The inhabitants and events of Cuckfield, both past and present, provide a rich history.
The snippets that follow merely scratch the surface of this history, but hopefully will help you build up a picture of its inhabitants and their lives.
William de Staines
In 1294 William de Staines, Vicar of Cuckfield, was sentenced for poaching deer in Cuckfield Park.
Henry Kingsley was born Jan 2, 1830 in Barnack, Northamptonshire and died May 24, 1876, Cuckfield, Sussex. He is the brother of Charles Kinglsey and is buried in the churchyard. He moved to the village in 1875 and took up residence at a property called “Attree”. Henry was an English novelist whose books were popular for half a century and who is best known for Ravenshoe (1861) and The Hillyars and the Burtons (1865). He wrote of Cuckfield:
Cuckfield is supposed to be the healthiest town in England. The church is one of the most beautiful in England – cared for like a jewel, and the wondrous old houses abutting it would be highly remarkable elsewhere.
On 6 Aug 1554 Robert Esterffylde, aged about 10, was riding a mare was pulling a little cart from his fathers house to ‘the westgate’ of Cuckfield Park. The mare threw him and he hung from her back by one foot on one of her ropes. The mare ‘feloniously murdered’ him; he suffered three mortal wounds on his head, 3 inches long, and to the brain. His father Richard Esterffylde was summoned to King’s Bench to answer for the mare.
John Clarke and John Griffiths
The two Johns were tramps who were charged, on 9 January 1883, with tearing up their clothes in the workhouse that morning, and were sentenced to 14 days hard labour.
On 22 July 1612 a gelding, belonging to John Brooker of Hurstpierpoint, gave Andrew Payne a severe wound in the brain. He immediately sickened and died in Cuckfield on 26 July. Brooker was summoned to King’s Bench to answer for the mare. Andrew Payne was buried in Cuckfield on 30 July 1612.
Daniel Walter was Vicar of Cuckfield for nearly half a century and one of the first trustees of the Middleton and Burrell Charity. He died at the age of 81 in 1761.
William Smith, James Comber, Charles Joice, William Clarke and John Harrison
These tramps were charged on 16 January 1883 with tearing up their clothes in the union-workhouse that morning and the first four were sentenced to 14 days hard labour and John Harrison to 7 days hard labour.
Sarah died at Cuckfield Place on 9 March 1840, aged 78 years. Her brother James died in the same year aged 81 years. Sarah’s employer, Mrs Sergison, placed a wood rail over her grave near the north door of the church. On the rail were inscribed “Having served with the strictest fidelity, honesty and sobriety for upwards of 50 years – be thou faithful unto death and I will give you a crown of life”.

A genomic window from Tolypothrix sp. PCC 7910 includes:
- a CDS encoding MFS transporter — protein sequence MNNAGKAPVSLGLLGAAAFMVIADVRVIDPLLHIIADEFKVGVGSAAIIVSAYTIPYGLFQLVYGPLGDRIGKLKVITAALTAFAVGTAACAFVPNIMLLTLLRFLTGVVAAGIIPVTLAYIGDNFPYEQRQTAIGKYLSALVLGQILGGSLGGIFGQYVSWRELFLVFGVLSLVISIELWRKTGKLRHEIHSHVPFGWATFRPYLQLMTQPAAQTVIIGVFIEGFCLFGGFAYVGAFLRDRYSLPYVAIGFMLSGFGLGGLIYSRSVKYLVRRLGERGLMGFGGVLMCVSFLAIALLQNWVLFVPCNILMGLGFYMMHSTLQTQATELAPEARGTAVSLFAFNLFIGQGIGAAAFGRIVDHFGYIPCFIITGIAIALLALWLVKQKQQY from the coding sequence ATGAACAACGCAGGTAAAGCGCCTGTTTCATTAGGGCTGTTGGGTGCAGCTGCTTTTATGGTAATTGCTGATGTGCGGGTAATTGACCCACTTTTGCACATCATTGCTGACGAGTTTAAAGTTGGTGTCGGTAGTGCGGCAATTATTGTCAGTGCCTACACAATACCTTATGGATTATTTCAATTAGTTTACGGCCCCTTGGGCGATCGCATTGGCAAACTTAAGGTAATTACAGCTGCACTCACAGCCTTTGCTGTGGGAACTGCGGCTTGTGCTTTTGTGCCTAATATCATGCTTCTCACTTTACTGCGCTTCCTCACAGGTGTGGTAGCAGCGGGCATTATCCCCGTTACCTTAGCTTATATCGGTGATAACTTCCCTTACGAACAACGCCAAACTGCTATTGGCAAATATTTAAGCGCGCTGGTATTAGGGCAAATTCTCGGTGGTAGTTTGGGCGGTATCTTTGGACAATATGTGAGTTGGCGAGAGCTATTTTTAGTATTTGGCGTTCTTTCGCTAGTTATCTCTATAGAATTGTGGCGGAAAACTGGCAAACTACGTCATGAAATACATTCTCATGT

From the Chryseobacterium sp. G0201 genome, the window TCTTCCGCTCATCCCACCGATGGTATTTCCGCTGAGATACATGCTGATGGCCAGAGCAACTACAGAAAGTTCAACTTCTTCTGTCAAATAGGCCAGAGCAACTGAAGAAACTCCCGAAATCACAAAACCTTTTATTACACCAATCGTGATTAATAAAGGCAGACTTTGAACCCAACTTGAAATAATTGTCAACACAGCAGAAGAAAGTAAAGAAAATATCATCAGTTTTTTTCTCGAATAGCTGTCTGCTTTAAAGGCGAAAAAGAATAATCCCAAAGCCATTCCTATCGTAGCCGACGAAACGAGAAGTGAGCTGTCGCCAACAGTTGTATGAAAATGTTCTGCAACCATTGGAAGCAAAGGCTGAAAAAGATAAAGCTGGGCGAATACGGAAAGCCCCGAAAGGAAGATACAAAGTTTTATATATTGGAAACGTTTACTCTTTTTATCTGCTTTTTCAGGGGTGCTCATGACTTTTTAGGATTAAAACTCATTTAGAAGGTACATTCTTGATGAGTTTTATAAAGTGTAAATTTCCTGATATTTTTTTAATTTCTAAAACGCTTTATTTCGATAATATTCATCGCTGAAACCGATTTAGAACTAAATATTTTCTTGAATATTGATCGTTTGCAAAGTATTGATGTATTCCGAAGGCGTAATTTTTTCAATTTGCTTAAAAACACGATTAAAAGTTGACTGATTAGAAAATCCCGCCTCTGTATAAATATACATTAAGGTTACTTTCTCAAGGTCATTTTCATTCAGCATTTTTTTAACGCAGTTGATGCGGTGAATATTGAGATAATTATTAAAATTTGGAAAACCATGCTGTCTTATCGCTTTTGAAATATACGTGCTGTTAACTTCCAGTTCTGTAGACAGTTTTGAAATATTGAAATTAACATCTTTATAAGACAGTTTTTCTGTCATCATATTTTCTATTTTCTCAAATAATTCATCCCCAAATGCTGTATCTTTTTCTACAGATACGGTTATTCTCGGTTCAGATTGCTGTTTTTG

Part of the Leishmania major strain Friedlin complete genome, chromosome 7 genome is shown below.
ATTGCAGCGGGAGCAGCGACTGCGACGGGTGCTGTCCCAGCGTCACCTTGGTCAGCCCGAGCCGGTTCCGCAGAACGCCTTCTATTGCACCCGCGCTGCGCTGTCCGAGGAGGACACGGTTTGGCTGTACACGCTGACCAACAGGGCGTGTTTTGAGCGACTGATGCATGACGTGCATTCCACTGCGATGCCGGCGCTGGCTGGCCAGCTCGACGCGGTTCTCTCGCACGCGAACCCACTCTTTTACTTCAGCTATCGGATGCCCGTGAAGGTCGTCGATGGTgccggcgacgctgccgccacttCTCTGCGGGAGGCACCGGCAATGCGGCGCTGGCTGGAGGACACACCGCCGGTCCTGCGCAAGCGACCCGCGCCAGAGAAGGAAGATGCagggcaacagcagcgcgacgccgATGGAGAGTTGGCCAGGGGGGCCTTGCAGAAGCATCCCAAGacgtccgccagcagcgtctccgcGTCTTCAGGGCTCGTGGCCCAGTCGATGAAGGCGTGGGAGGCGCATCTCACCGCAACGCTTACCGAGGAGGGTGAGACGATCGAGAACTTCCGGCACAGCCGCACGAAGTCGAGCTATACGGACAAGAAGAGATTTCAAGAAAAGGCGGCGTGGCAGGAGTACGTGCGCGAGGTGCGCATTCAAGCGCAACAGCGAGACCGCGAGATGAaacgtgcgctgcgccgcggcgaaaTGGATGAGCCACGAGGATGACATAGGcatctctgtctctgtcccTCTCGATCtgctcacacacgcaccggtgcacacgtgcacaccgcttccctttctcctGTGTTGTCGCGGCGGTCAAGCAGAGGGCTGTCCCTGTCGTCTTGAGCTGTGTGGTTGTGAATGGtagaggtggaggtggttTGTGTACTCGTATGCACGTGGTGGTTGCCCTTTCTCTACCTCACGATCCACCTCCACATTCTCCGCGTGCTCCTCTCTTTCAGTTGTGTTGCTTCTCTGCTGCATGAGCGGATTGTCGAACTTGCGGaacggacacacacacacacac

Miss Payne of Winchester Lodge, presented Cuckfield with a sundial in the recreation ground. The sundial originally formed part of the balustrade of the Old London Bridge.
The White Hart
Parts of the White Hart have been dated at the beginning of the 13th Century. It is believed to be the oldest building now used as a public house.
Easter Day in 1879 had weather more like Christmas than Easter – snow lay about 6 inches deep.
September 14th, 1815:- The opening of a new peal of bells, cast by Mr Thos. Mears of Whitechapel, London. Ringers met together to ring, amongst others, Oxford Treble Bob: a complete peal of 5,088 changes in three hours, one minute and a half.
Mid Sussex Caledonian Society was founded in 1926. Mr W E Mitchell attended the inaugural meeting and was on the initial committee. It is still a thriving Society in 2014.
Holy Trinity Church Christmas Tree Festival is held over the second weekend of December every year. The first festival was held in 2003 and it continues to grow and raise funds for both the Church and a different charity each year.
Joe Mitchell was the first Mayor of the Independent State of Cuckfield. He worked for the Fire Brigade mending fire engines before becoming publican of the White Hart Public House.
The Easter Monday Walking Race is organised by the Independent State of Cuckfield and started out as a “challenge” between E Jard and F Hoadley walking to Bolney and back.
New England Wood can be accessed from the corner of the recreation ground or the playing fields at Whteman’s Green. It is managed by The New England Wood Trust for the people of the village. Wild flowers, butterflies, birds and small mammals are just a few of the delights to be found as you wander the paths and bridges under the majestic trees and through coppiced areas.
Horsgate House was built in 1865 by the banker Robert Bevan and stands in just over an acre of ground. Richard died in 1918 but was to become know locally as the father of Cuckfield after his 50 years of involvement with village life. His most renowned memorial is the prominent Queen’s Hall, built to celebrate Queen Victoria’s Diamond Jubilee in 1897.East Sussex County Council bought the house in 1947 and it became a home for babaies and children. It was sold in 1966 and became residential aprtments.